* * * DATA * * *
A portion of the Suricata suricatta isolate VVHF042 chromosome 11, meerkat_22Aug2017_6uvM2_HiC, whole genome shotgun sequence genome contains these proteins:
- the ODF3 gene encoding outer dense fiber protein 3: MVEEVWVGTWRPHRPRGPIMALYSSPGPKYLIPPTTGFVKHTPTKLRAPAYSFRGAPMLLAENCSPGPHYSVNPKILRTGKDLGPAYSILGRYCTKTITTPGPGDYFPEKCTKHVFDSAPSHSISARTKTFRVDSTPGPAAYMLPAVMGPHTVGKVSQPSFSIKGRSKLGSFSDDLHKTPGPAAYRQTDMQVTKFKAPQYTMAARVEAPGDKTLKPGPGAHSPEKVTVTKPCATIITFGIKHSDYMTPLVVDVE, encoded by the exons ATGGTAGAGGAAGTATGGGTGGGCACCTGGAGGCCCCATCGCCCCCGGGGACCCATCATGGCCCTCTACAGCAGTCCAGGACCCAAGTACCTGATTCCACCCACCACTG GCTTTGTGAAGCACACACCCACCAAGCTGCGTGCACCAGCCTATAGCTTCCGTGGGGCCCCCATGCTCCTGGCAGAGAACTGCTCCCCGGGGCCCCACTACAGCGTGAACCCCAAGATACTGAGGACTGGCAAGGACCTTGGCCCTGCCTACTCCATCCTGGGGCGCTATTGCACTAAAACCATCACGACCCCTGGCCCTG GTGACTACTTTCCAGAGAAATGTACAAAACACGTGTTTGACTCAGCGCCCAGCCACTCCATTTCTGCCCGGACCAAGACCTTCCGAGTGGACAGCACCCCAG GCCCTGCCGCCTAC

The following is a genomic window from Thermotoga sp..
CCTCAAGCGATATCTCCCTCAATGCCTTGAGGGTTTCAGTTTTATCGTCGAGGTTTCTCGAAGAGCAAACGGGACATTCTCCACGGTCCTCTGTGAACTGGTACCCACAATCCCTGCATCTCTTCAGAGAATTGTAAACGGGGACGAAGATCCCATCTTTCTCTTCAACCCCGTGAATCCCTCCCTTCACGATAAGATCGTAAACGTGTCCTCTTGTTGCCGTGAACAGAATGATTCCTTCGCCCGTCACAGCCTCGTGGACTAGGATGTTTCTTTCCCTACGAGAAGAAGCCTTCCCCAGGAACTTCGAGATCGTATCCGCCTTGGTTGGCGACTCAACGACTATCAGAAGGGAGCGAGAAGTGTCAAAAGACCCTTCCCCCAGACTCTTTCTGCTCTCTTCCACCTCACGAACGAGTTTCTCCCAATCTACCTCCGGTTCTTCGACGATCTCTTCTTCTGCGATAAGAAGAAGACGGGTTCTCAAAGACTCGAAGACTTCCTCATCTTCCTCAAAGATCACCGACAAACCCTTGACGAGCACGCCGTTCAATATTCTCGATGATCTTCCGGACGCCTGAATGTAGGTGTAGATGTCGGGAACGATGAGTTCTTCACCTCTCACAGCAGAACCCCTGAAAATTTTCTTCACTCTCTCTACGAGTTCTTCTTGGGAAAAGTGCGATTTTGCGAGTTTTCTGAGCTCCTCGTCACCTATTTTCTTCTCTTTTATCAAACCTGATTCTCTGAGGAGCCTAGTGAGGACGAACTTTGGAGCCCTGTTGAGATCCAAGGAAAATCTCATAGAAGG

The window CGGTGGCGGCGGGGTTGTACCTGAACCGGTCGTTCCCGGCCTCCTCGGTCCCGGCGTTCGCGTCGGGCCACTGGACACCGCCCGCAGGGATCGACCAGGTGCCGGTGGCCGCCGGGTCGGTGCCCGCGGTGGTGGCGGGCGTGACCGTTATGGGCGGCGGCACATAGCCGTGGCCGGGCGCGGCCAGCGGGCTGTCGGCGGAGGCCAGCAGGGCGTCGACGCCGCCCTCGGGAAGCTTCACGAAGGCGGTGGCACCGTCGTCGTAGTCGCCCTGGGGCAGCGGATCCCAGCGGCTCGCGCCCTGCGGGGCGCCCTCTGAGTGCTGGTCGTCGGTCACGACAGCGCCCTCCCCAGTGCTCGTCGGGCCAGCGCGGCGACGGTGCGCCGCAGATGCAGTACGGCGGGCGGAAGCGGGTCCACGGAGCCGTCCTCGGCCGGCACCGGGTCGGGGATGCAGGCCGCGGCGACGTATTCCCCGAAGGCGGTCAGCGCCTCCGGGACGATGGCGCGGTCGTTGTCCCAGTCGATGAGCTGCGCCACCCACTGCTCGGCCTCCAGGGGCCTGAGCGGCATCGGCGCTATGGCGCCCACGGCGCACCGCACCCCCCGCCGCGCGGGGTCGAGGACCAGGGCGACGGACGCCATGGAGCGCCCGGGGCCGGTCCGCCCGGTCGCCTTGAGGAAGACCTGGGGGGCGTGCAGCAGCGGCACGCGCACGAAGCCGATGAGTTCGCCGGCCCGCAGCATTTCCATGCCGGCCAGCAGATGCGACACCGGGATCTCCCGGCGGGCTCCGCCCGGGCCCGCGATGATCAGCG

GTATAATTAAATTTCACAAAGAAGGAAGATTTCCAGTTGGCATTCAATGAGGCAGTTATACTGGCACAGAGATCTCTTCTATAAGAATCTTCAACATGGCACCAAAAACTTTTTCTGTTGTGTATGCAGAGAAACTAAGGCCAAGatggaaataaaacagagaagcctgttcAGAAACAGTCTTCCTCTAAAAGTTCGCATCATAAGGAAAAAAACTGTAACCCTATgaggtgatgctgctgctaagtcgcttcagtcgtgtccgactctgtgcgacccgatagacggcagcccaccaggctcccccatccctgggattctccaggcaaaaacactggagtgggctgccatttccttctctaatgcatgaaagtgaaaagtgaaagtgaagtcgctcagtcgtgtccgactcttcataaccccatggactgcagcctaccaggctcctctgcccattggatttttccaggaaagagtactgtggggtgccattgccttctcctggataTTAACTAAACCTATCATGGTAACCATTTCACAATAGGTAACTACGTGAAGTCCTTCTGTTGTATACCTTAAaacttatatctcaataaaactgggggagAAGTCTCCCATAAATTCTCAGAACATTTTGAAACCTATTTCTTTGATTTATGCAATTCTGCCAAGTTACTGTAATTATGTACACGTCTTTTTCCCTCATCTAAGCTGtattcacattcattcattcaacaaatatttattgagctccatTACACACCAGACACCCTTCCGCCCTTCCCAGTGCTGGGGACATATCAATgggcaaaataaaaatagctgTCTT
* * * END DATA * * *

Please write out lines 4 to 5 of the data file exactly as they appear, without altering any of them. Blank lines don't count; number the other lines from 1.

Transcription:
CCTCAAGCGATATCTCCCTCAATGCCTTGAGGGTTTCAGTTTTATCGTCGAGGTTTCTCGAAGAGCAAACGGGACATTCTCCACGGTCCTCTGTGAACTGGTACCCACAATCCCTGCATCTCTTCAGAGAATTGTAAACGGGGACGAAGATCCCATCTTTCTCTTCAACCCCGTGAATCCCTCCCTTCACGATAAGATCGTAAACGTGTCCTCTTGTTGCCGTGAACAGAATGATTCCTTCGCCCGTCACAGCCTCGTGGACTAGGATGTTTCTTTCCCTACGAGAAGAAGCCTTCCCCAGGAACTTCGAGATCGTATCCGCCTTGGTTGGCGACTCAACGACTATCAGAAGGGAGCGAGAAGTGTCAAAAGACCCTTCCCCCAGACTCTTTCTGCTCTCTTCCACCTCACGAACGAGTTTCTCCCAATCTACCTCCGGTTCTTCGACGATCTCTTCTTCTGCGATAAGAAGAAGACGGGTTCTCAAAGACTCGAAGACTTCCTCATCTTCCTCAAAGATCACCGACAAACCCTTGACGAGCACGCCGTTCAATATTCTCGATGATCTTCCGGACGCCTGAATGTAGGTGTAGATGTCGGGAACGATGAGTTCTTCACCTCTCACAGCAGAACCCCTGAAAATTTTCTTCACTCTCTCTACGAGTTCTTCTTGGGAAAAGTGCGATTTTGCGAGTTTTCTGAGCTCCTCGTCACCTATTTTCTTCTCTTTTATCAAACCTGATTCTCTGAGGAGCCTAGTGAGGACGAACTTTGGAGCCCTGTTGAGATCCAAGGAAAATCTCATAGAAGG

The window CGGTGGCGGCGGGGTTGTACCTGAACCGGTCGTTCCCGGCCTCCTCGGTCCCGGCGTTCGCGTCGGGCCACTGGACACCGCCCGCAGGGATCGACCAGGTGCCGGTGGCCGCCGGGTCGGTGCCCGCGGTGGTGGCGGGCGTGACCGTTATGGGCGGCGGCACATAGCCGTGGCCGGGCGCGGCCAGCGGGCTGTCGGCGGAGGCCAGCAGGGCGTCGACGCCGCCCTCGGGAAGCTTCACGAAGGCGGTGGCACCGTCGTCGTAGTCGCCCTGGGGCAGCGGATCCCAGCGGCTCGCGCCCTGCGGGGCGCCCTCTGAGTGCTGGTCGTCGGTCACGACAGCGCCCTCCCCAGTGCTCGTCGGGCCAGCGCGGCGACGGTGCGCCGCAGATGCAGTACGGCGGGCGGAAGCGGGTCCACGGAGCCGTCCTCGGCCGGCACCGGGTCGGGGATGCAGGCCGCGGCGACGTATTCCCCGAAGGCGGTCAGCGCCTCCGGGACGATGGCGCGGTCGTTGTCCCAGTCGATGAGCTGCGCCACCCACTGCTCGGCCTCCAGGGGCCTGAGCGGCATCGGCGCTATGGCGCCCACGGCGCACCGCACCCCCCGCCGCGCGGGGTCGAGGACCAGGGCGACGGACGCCATGGAGCGCCCGGGGCCGGTCCGCCCGGTCGCCTTGAGGAAGACCTGGGGGGCGTGCAGCAGCGGCACGCGCACGAAGCCGATGAGTTCGCCGGCCCGCAGCATTTCCATGCCGGCCAGCAGATGCGACACCGGGATCTCCCGGCGGGCTCCGCCCGGGCCCGCGATGATCAGCG